What makes this different is the addition of the agile guitarist Jimmy Ponder (like Turrentine, a Pittsburgh native) and a markedly funkier edge — nothing Turrentine, Scott, Ponder, bassist Bob Cranshaw and drummer Idris Muhammed couldn’t do in their sleep. Common Touch rocks with a funky groove that is catchy and thoughtful all at once. “Buster Brown” simmers at a boil without condescending or collapsing.

Ms. Scott’s hot “Boogaloo“, featured on last year’s The Lost Groovescompilation from Blue Note, works some sparkling interplay into a hip-grinding groove. And just when you think no jazz could loosen up Dylan’s “Blowin in the Wind“, listen to how funky it gets here. A bonus is the addition of a long, sizzling blues recorded by more or less the same group earlier in the year, “Ain’t No Way” (from a from May 1968 session that was eventually featured as the title cut to an album released under Turrentine’s name in 1981). The joy of this zesty release is the chemistry of the rhythm section and the ideal combination of the tenor player, his former wife and the guitarist from his hometown. Good tunes, great playing and talented players make this a real winner. 

Even though popular opinion in jazz circles seems to deny it, the Blue Note legacy includes some first-class music after Alfred Lion sold the label to Liberty in 1967. Common Touch is a great example.

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16 Comments
  • Jordan
    Posted at 20:14h, 12 July 2018 Reply

    this is simply beautiful

  • Stefan
    Posted at 20:16h, 12 July 2018 Reply

    So smooth and so strong!! Love it!!

  • Carlos
    Posted at 18:21h, 13 July 2018 Reply

    Adoro esse album!!!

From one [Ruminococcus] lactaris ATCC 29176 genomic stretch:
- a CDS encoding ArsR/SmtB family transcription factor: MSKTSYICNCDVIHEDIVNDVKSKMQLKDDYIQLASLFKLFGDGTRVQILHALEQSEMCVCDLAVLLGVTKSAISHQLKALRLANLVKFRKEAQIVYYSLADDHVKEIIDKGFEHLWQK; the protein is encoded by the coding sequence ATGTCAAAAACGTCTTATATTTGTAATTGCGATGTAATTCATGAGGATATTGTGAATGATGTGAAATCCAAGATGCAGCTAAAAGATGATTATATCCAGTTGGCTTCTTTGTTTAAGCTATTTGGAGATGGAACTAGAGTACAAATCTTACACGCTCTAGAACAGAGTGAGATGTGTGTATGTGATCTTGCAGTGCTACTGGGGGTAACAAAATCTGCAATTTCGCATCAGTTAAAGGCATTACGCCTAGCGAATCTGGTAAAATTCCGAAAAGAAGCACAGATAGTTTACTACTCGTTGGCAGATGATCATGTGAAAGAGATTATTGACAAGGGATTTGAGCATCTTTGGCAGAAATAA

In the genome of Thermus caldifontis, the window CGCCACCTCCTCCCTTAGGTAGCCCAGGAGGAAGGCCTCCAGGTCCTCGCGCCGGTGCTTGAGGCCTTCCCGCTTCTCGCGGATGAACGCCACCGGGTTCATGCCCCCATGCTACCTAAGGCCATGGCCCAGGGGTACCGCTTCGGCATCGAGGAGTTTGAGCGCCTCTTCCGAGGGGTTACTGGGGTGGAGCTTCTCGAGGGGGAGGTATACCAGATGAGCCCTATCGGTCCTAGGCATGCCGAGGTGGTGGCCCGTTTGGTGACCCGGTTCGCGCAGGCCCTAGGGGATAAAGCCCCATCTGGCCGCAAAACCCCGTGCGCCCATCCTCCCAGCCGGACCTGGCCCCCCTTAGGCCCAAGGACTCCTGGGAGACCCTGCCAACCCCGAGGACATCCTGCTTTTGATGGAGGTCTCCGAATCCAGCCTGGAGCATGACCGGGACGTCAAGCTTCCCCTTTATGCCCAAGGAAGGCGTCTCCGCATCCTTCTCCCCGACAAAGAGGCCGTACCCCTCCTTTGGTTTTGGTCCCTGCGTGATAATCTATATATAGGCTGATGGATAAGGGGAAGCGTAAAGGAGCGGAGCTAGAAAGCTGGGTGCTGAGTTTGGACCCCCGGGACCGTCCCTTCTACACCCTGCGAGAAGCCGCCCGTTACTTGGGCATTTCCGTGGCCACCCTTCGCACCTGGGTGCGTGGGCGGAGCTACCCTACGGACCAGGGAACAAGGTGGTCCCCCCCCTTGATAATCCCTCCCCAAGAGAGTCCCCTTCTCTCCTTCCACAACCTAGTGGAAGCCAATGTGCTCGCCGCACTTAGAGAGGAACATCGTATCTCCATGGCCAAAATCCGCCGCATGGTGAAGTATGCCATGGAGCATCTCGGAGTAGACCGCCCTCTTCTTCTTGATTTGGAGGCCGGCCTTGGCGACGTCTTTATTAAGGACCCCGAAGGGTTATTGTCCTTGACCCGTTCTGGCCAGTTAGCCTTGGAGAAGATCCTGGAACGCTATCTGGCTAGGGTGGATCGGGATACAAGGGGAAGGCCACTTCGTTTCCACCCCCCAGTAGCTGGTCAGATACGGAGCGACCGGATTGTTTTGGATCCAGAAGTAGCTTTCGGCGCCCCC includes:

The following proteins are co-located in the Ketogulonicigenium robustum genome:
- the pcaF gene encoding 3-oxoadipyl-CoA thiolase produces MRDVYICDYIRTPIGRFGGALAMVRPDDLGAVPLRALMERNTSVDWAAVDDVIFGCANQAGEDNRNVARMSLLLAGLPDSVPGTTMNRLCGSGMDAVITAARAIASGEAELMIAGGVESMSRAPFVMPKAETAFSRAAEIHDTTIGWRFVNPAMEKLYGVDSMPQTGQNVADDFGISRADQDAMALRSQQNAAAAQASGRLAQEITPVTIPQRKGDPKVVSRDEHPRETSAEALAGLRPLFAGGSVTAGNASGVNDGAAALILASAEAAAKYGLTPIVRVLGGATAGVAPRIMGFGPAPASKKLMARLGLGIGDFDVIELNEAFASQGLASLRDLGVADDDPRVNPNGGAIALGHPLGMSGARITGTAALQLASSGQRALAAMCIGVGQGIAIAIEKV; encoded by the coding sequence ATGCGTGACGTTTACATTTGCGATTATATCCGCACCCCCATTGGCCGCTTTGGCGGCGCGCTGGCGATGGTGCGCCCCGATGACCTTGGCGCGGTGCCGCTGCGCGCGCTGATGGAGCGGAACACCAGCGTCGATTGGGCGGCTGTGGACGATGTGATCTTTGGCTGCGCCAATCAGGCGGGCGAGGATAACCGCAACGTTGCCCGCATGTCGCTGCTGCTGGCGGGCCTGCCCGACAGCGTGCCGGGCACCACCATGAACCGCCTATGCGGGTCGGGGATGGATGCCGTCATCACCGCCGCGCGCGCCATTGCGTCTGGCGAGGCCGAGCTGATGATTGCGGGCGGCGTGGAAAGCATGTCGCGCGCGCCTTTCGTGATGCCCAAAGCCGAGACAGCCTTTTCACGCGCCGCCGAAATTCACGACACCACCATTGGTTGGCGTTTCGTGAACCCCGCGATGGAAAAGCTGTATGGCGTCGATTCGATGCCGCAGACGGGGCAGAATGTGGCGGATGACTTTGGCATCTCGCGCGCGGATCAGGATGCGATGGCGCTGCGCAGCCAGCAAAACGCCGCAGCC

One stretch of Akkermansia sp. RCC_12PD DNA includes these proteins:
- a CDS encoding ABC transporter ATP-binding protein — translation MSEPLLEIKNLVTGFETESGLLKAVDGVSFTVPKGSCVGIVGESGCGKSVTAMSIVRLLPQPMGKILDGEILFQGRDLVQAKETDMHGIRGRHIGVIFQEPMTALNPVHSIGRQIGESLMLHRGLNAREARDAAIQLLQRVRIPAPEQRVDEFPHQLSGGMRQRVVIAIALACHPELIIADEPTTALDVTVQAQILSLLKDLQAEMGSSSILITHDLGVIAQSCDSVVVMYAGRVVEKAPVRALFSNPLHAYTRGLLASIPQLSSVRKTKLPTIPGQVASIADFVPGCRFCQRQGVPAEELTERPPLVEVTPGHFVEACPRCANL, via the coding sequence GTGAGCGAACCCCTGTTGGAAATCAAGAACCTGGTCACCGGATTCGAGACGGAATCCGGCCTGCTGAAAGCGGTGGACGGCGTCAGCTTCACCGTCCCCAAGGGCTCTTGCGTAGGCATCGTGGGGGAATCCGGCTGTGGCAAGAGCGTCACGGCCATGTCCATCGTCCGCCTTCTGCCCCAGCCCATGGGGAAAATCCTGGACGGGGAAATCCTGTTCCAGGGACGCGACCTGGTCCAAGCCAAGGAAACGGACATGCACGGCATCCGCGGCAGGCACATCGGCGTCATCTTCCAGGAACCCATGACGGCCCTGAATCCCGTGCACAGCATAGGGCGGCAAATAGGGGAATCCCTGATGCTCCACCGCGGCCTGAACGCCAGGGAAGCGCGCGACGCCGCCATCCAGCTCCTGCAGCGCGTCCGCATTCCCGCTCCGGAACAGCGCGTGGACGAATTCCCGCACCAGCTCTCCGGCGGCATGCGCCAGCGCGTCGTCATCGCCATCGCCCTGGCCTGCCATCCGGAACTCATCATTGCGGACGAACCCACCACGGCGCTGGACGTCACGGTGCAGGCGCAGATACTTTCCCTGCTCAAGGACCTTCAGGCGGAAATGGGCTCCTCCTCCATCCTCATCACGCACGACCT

• Namo
    Posted at 18:34h, 13 July 2018 Reply

    Don’t get any better than this. :-):-)

  • Bill
    Posted at 10:05h, 14 July 2018 Reply

    Outstanding album……awesome SAX

  • Nikolas
    Posted at 10:07h, 14 July 2018 Reply

    another legendary album by the master saxman

  • Thomas
    Posted at 18:51h, 14 July 2018 Reply

    beautifully charming.

  • Serena
    Posted at 19:24h, 14 July 2018 Reply

    This is Dope!

  • Donald
    Posted at 22:24h, 14 July 2018 Reply

    I really miss music like this ❤❤

  • Susan
    Posted at 00:55h, 15 July 2018 Reply

    I haven’t heard this in a while! Thank you. It is truly inspiring.

  • Nolan
    Posted at 23:45h, 15 July 2018 Reply

    I am SO glad I grew up in the era when great music like this was being produced!! I have this LP…

  • Kefal5
    Posted at 09:02h, 18 July 2018 Reply

    My goodness these are great songs. 

  • Darco
    Posted at 09:04h, 18 July 2018 Reply

    Thank you. Amazing one.

  • D Martino
    Posted at 11:25h, 19 July 2018 Reply

    another gr8 discovery 😀

  • Semoki
    Posted at 11:43h, 19 July 2018 Reply

    Excellent choice and reviews. Bless yall.

  • Steven
    Posted at 19:53h, 19 July 2018 Reply

    Absolutely brilliant song and album